I typically bake cake, cupcakes and cookies but sometimes I dabble in pie, buns and other delicious things. When my friend and customer asked about making a cheesecake for her daughter’s birthday, of course I said “sure thing!”
Our family usually bakes one cheesecake a year. Elizabeth adores cheesecake and the rest of us like this decadent treat as well. A couple of years ago after enjoying a cheesecake at home I asked my friend Nana, owner of Good to Go, if she’d like me to add cheesecake to the list of things I bake for them. She thought about it and decided that she wasn’t sure. I already have cake, several kind of cookies and brownies there and then she offers a lot of other options, too. I was so excited about my cheesecake and then I lost momentum. Our family wasn’t going to eat cheesecake all the time, so I didn’t practice much after that.
So, this is how I found myself making Dillan’s birthday cheesecake this October without any recent practice under my belt. I told Sarah that I would do my best and I would add some decoration. After all, it was for Dillan’s 13th birthday!
I recently pulled up the AP Physics class on Khan Academy for my daughter to start looking at. It listed the pre-requisites. I liked how it was very clear; you need to know basic Algebra, Trig and the Pythagorean Theorem. I figured, why not apply this clarity to cheesecake? Is cheesecake an appropriate challenge for a novice baker? It can be, sure! Here is my list of pre-requisites.
- Have access to a mixer and know how to use it properly
- Springform pan
- Food processor or mini chopper (or use another method to crush graham crackers or cookies)
- Patience for long baking times and long cooling times
- Patience for un-molding
- Decorating basics to add some flair to your cheesecake
- Ability to follow recipe directions accurately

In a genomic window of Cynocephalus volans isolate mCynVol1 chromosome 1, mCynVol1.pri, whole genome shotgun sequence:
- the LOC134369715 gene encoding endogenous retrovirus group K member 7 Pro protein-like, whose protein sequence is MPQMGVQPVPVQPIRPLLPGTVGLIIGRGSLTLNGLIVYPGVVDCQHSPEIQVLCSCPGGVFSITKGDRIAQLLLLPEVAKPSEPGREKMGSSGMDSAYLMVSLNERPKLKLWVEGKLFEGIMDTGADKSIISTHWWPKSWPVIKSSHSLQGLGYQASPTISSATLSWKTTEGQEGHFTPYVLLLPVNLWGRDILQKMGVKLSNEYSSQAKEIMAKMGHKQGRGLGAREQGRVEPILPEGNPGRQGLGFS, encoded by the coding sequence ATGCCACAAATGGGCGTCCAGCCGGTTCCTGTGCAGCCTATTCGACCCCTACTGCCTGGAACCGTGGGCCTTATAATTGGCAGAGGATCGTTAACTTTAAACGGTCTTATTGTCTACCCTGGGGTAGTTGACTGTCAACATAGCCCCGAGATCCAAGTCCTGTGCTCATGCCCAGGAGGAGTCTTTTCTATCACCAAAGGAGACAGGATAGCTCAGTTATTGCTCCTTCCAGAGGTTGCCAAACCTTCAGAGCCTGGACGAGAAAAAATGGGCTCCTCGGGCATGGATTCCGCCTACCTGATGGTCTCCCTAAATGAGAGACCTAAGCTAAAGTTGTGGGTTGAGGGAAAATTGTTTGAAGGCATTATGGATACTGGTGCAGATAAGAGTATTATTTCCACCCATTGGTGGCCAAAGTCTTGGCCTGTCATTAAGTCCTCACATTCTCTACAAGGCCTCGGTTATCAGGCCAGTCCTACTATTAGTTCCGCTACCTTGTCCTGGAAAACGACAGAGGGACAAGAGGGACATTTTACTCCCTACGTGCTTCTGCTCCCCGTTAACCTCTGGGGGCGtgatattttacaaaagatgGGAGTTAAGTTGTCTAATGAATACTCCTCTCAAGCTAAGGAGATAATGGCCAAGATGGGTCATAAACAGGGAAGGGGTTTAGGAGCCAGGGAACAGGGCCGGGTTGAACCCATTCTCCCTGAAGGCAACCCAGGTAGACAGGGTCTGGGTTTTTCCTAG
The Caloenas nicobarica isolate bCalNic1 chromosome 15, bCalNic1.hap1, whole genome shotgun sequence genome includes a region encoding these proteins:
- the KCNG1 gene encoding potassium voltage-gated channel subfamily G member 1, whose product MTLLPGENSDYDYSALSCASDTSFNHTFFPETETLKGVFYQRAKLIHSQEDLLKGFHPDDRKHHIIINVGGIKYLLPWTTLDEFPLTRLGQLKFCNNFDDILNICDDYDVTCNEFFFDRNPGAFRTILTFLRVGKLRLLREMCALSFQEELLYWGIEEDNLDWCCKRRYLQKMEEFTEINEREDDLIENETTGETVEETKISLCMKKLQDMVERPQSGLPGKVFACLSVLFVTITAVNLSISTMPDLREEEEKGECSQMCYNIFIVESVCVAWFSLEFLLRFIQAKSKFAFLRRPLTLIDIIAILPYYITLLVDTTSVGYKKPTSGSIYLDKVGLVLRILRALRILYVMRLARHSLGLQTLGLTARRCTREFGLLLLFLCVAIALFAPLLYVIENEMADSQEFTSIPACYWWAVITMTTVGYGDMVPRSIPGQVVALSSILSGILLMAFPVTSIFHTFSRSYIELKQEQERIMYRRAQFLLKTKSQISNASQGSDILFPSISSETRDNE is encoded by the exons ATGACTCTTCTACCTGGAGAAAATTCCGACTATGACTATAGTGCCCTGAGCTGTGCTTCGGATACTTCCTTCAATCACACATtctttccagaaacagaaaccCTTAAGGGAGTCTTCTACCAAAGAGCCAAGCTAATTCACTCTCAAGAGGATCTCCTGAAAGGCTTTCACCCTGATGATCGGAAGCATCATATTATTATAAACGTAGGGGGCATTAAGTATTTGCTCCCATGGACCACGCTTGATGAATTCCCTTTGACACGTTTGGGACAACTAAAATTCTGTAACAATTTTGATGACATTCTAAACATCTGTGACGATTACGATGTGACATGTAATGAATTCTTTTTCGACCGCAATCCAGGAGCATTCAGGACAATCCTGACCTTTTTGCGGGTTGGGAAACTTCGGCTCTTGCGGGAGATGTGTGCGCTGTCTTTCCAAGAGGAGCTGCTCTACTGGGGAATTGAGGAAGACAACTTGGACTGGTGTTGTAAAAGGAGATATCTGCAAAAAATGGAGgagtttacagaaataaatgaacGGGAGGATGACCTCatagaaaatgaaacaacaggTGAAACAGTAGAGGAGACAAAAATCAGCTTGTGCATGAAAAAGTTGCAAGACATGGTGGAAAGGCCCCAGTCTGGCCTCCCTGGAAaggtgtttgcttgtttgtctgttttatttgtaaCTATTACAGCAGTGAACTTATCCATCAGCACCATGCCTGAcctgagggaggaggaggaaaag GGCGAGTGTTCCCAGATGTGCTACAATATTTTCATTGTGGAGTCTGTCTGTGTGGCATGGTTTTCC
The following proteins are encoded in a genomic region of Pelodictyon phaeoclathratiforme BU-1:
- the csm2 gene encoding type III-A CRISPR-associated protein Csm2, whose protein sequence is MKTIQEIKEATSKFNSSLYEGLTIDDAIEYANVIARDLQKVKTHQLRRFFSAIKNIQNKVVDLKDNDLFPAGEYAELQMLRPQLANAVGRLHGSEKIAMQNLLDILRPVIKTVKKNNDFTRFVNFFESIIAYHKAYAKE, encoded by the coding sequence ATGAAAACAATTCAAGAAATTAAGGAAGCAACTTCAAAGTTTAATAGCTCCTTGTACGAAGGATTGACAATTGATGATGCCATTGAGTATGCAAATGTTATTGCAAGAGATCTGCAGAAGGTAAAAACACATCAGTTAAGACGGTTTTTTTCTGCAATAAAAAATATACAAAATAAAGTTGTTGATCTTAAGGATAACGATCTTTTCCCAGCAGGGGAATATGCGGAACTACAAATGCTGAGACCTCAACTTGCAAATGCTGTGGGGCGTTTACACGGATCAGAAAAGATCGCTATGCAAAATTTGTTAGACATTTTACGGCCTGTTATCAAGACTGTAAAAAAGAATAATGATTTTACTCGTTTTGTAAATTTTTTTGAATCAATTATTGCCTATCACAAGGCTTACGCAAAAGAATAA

I have made cheesecakes using a water bath and without. For this cheesecake I opted for no water bath. My reasoning? They are messy and they are always mentioned for avoiding the crust portion of a cheesecake. I actually like that the middle is less cooked than the outside, so I decided maybe a water bath wasn’t for me.
In the end, I liked how the cheesecake didn’t have the risk of leaking (because even with two layers of foil, you never really know), how I didn’t have to recycle all that foil, and not having to worry about spilling hot water on myself. The cheesecake came out very well, though slightly taller on the edges which I didn’t care for. It didn’t crack, and Sarah and her family thought it was delicious.
I think that patience is the key factor in cheesecake. First, you have to slowly add all the ingredients, taking care not to mix too much but also not to under mix. You have to bake the crust and let it cool, then bake the cheesecake for almost an hour and let it sit in the warm oven for another hour. After that, it has an overnight stay in the fridge before you take it out of the mold.
I usually don’t cut things too close, allowing myself time to re-do things if something goes awry. However, the schedule for that week had me making Dillan’s cheesecake the night before they planned to celebrate. Everything went well and then it started its overnight fridge stay. I knew at 5 am I would take it out of its mold. Everything had to go properly at that point because they were celebrating that night!
As I was taking the cheesecake out of the pan, it was challenging to move. I knew in the back of my head that it would separate from the bottom of the pan, but also that I would have to be very patient. If I tried to rush this, it would crack and I’d be forced to repair a mess or start over and finish before work.
I cheered from my kitchen as it separated perfectly and went on the cake base. Decorating was fun and I was pleased with the result.
I used a King Arthur Flour cheesecake recipe from their All Purpose Baking Handbook. As with many cheesecake recipes, they give an option for heavy cream or sour cream. You can decide the amounts of each as long as the volume is the same. I opted for heavy cream as it makes for a more decadent and slightly sweeter cheesecake. The recipe called for a rolled out pie style crust, but I prefer cheesecake with a graham cracker or cookie crust, so I opted for that. The other recipes I’ve used include; Baking from My Home to Yours by Dorie Greenspan and The Cake Bible by Rose Beranbaum. Each recipe has its positives and negatives, but they all have resulted in excellent cheesecake!
The Finished Cheesecake